With Friday being a public holiday I’d agreed to monitor the stocking of several NFFC waters by Bushman’s River Trout. So at 6am Sharon and I took a leisurely drive to the Giant’s Castle area where we met John. He’d stocked the 3 dams with 3″ (or 5”) fish the previous morning and it was now time to put in a few 10″ fish to kick start the process of rehabilitating these Mondi waters.
The whole process was surprisingly fast and started by looking for a place to safely release the new fish. The obvious choice was along the dam wall into deeper, safer water. There was however a small problem in that we could see the previous day’s smaller fish shoaling along the wall. Not wanting the 10″ fish to consume the previous day’s work we examined the rest of the water but soon realised that the dam wall was the only option. As such we searched it for the place of least activity and began the process there.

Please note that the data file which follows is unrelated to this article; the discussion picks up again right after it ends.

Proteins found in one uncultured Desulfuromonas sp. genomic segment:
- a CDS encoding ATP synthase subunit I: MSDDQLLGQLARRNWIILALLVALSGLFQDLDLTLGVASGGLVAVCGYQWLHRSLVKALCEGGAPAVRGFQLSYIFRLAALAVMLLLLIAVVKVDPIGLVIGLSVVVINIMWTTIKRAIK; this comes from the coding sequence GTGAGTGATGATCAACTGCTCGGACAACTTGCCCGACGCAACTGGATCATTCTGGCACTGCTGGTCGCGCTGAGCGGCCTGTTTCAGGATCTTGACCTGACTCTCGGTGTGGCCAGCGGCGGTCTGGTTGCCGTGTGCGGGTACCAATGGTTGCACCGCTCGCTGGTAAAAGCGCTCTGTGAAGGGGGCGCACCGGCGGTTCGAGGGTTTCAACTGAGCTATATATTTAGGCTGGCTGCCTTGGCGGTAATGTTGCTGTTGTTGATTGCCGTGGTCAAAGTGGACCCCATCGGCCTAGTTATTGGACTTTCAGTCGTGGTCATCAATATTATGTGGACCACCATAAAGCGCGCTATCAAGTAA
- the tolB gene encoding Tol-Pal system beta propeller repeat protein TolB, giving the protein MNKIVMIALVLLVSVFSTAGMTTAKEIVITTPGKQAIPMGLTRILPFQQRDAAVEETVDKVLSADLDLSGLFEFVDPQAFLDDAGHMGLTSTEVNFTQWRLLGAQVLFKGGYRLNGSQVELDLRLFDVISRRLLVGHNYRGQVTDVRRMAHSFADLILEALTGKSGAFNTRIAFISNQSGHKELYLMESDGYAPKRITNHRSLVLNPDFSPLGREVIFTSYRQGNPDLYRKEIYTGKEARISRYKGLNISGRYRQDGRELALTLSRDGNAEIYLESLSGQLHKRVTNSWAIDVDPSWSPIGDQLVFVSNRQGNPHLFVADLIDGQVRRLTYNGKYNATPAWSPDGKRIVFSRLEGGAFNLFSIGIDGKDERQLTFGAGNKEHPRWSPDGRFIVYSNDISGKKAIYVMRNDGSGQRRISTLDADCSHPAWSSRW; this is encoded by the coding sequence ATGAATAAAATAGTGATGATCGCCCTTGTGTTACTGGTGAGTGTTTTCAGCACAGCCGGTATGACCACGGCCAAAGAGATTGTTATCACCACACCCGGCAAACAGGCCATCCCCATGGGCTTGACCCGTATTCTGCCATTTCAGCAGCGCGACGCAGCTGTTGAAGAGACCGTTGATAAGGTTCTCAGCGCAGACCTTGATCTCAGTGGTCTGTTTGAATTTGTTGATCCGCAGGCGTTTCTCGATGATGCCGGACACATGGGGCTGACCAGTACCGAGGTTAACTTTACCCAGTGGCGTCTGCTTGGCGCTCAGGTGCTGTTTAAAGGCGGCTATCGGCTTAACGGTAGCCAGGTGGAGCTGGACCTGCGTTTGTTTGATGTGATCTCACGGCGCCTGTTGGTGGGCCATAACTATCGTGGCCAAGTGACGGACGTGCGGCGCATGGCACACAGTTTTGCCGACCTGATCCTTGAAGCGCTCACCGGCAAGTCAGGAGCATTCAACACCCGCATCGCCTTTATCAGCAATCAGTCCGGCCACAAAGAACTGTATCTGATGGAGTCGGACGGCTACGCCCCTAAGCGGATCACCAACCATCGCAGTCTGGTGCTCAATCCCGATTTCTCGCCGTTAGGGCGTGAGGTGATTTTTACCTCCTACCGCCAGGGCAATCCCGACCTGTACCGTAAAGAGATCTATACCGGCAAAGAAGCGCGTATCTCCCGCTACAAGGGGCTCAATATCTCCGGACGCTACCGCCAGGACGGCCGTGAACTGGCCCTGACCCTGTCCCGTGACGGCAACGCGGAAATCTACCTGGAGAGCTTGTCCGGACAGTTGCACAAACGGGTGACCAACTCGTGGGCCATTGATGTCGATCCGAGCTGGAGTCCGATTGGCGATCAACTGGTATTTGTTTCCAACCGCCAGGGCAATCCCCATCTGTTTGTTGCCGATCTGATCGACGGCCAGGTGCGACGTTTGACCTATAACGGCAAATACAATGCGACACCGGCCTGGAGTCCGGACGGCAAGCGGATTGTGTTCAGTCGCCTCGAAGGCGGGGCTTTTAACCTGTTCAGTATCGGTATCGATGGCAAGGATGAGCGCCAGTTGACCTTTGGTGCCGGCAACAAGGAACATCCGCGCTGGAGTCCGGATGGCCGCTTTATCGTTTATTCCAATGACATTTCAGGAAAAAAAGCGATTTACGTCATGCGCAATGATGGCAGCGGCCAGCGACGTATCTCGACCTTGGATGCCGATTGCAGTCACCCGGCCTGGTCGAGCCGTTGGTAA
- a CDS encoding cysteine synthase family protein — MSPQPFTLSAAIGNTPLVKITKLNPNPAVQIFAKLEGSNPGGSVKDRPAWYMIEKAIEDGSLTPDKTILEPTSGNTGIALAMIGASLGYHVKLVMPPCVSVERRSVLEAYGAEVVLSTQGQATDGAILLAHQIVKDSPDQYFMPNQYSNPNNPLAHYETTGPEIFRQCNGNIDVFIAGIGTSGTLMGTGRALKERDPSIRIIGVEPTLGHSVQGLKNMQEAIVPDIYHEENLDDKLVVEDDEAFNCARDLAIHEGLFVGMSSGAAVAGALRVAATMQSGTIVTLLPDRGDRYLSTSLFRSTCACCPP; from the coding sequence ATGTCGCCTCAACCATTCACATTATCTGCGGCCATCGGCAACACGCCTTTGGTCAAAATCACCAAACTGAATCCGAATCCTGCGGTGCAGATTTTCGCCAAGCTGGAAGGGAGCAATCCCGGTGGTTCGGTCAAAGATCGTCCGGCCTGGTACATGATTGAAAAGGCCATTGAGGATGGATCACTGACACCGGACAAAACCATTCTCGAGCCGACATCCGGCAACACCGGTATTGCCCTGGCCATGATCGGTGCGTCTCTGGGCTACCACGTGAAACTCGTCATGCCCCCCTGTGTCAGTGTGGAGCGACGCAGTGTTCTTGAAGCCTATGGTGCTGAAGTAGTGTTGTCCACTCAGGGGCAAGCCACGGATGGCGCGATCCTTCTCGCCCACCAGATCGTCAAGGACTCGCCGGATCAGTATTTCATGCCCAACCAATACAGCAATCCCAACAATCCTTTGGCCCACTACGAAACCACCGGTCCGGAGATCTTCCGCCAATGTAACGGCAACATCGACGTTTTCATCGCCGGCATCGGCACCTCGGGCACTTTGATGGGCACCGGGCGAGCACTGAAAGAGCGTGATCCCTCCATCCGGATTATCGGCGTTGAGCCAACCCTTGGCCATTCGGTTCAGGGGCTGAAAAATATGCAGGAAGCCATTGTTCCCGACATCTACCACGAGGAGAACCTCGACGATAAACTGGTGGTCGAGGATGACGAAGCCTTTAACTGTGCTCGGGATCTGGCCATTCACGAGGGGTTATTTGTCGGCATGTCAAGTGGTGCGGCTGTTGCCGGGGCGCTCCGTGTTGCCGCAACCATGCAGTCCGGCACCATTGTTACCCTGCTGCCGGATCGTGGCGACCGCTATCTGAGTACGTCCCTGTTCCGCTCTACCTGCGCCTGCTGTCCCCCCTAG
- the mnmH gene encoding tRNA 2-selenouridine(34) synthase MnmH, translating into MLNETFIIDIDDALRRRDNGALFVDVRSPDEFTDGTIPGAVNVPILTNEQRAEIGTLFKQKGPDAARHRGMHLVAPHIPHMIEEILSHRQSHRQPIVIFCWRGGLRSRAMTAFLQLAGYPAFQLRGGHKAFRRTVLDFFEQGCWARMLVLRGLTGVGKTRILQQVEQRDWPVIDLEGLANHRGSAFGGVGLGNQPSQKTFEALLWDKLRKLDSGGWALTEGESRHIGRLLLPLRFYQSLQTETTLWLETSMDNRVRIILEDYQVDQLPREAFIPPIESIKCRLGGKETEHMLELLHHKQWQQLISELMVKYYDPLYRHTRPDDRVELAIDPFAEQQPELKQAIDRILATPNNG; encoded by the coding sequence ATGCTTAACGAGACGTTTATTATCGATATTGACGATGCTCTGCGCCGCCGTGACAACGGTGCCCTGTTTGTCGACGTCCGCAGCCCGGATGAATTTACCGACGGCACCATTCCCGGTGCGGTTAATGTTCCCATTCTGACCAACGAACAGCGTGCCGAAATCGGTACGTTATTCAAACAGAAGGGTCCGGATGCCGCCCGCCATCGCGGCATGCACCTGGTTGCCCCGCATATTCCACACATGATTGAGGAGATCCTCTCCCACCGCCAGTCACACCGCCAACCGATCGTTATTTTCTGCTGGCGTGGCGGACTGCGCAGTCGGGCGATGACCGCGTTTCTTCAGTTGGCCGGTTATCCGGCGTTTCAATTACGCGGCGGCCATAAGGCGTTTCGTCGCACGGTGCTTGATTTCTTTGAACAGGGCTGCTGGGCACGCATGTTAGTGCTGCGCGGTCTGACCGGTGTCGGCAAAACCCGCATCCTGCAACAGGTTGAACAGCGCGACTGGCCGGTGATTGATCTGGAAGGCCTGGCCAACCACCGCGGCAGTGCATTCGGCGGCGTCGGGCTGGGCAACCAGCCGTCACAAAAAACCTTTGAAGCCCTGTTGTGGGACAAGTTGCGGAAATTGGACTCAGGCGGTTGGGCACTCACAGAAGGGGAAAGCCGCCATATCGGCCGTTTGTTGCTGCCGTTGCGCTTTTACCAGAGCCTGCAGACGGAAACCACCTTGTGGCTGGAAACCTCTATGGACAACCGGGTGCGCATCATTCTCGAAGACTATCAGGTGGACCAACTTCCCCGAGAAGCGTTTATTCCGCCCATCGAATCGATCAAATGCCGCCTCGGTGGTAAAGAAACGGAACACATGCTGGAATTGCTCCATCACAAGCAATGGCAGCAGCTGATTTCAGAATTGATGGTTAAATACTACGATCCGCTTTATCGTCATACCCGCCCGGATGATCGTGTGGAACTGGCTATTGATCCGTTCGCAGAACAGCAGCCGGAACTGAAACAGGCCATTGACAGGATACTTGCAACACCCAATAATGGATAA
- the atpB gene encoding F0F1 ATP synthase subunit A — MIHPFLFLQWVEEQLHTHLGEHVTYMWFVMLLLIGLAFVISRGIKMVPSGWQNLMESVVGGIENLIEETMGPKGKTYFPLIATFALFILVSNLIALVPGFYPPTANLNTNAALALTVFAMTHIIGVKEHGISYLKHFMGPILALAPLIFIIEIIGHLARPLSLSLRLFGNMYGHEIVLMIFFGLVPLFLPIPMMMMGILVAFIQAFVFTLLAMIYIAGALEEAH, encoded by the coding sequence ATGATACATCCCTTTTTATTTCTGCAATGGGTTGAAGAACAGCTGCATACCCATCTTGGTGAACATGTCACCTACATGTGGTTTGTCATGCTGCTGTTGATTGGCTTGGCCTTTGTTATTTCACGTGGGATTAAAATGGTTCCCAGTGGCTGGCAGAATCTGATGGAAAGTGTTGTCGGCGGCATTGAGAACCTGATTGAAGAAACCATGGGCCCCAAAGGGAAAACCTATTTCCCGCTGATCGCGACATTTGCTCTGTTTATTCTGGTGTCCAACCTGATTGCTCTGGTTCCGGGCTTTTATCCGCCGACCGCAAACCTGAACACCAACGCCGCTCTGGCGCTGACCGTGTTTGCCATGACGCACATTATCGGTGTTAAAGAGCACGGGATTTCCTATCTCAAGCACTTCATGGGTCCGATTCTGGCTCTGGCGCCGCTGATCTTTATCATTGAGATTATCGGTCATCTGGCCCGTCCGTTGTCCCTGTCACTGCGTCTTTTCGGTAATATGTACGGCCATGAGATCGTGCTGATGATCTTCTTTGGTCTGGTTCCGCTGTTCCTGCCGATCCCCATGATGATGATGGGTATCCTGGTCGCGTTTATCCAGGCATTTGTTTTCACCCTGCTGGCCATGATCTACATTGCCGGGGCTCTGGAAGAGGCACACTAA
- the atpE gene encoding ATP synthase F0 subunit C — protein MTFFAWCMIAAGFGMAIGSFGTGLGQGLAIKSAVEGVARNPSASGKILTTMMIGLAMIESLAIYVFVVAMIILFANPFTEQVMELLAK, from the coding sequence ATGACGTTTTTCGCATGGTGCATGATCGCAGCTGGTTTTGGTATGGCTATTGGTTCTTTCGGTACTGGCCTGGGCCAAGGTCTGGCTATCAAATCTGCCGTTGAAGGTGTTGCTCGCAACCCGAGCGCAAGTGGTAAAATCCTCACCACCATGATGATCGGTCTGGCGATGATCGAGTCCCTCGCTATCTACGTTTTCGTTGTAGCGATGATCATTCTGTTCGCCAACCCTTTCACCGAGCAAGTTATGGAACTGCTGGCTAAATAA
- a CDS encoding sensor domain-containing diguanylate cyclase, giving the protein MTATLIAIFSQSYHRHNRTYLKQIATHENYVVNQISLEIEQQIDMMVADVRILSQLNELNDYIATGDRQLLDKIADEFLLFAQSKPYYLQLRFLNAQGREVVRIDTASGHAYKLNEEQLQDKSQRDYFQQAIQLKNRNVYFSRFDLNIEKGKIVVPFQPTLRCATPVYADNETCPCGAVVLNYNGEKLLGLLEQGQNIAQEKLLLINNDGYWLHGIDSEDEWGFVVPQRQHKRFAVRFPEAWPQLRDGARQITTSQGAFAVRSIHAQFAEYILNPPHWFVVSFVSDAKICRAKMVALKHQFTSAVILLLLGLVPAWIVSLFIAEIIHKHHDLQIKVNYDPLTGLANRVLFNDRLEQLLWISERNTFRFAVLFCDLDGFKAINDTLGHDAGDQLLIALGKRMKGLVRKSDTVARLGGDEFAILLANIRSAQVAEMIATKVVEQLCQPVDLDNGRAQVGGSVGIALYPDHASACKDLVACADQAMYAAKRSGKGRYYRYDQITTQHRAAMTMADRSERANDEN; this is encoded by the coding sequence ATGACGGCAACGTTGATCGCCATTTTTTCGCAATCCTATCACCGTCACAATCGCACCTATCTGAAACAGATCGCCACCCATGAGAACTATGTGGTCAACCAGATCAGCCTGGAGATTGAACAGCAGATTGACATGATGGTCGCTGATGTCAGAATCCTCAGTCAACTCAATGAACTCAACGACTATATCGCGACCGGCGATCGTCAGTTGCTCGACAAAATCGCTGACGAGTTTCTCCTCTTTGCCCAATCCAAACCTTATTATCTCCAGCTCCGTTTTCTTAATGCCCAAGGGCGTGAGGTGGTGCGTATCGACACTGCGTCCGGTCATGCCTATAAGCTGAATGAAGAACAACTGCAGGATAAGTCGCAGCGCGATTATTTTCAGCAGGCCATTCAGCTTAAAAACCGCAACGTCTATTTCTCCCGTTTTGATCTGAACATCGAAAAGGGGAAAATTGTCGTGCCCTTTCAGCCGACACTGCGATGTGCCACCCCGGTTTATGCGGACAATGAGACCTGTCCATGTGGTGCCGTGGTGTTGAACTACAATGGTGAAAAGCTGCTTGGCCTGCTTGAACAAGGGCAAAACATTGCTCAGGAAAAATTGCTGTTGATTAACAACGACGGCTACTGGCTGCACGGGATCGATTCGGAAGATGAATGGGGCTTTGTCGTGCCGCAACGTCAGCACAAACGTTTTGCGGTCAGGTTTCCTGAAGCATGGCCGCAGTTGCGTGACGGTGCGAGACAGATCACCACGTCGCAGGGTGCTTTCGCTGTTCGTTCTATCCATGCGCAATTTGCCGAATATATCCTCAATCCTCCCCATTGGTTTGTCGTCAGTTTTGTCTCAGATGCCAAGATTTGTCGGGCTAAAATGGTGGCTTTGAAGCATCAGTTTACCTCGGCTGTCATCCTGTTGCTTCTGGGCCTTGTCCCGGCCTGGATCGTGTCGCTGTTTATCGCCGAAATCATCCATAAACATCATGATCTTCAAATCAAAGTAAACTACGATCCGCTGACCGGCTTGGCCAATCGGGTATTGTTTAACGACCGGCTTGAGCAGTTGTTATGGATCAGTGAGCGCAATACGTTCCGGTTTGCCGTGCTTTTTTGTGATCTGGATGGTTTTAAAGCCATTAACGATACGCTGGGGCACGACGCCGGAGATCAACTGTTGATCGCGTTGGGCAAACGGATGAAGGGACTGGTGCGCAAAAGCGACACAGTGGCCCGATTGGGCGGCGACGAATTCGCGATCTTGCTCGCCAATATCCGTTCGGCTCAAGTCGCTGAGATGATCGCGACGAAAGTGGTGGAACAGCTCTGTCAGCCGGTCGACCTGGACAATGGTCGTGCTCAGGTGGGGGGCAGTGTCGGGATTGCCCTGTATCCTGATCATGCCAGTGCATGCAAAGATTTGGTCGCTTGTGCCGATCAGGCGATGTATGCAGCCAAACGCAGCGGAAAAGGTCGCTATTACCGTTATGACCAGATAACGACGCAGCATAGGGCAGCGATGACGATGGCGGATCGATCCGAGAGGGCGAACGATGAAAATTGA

He part emptied the tanks and added water from the dam. This was to acclimatise the fish to their new living conditions from those in the tank. During this process one of the fish managed to leap from a tank and I picked it up hoping to snap off a quick photo. Fat chance! All the fish I usually hold have been at the end of a fly line for a few minutes thus tiring them out. This particular one had however been in cool, highly oxygenated water and was at full strength. I must admit, I was impressed! It had so much power I was unable to hold it for any length of time without it wriggling free from grasp.
After allowing the fish time to acclimatise they were then netted, probably 40 odd fish at a time, run to the water and thrown, yes thrown, in. I was a little shocked that the fish were thrown for 10 odd meters before hitting the water, but soon discovered that the shock jolted them enough to make them move off happily in their new environment (or so I was told).
With the first dam complete we moved off to the next water and repeated the process there. Only this time, due to a small outlet stream, John was forced to run a fair distance to safely release the fish.
The whole process took just over 2 hours allowing me plenty of time to head to Kamberg and bash some trout of my own.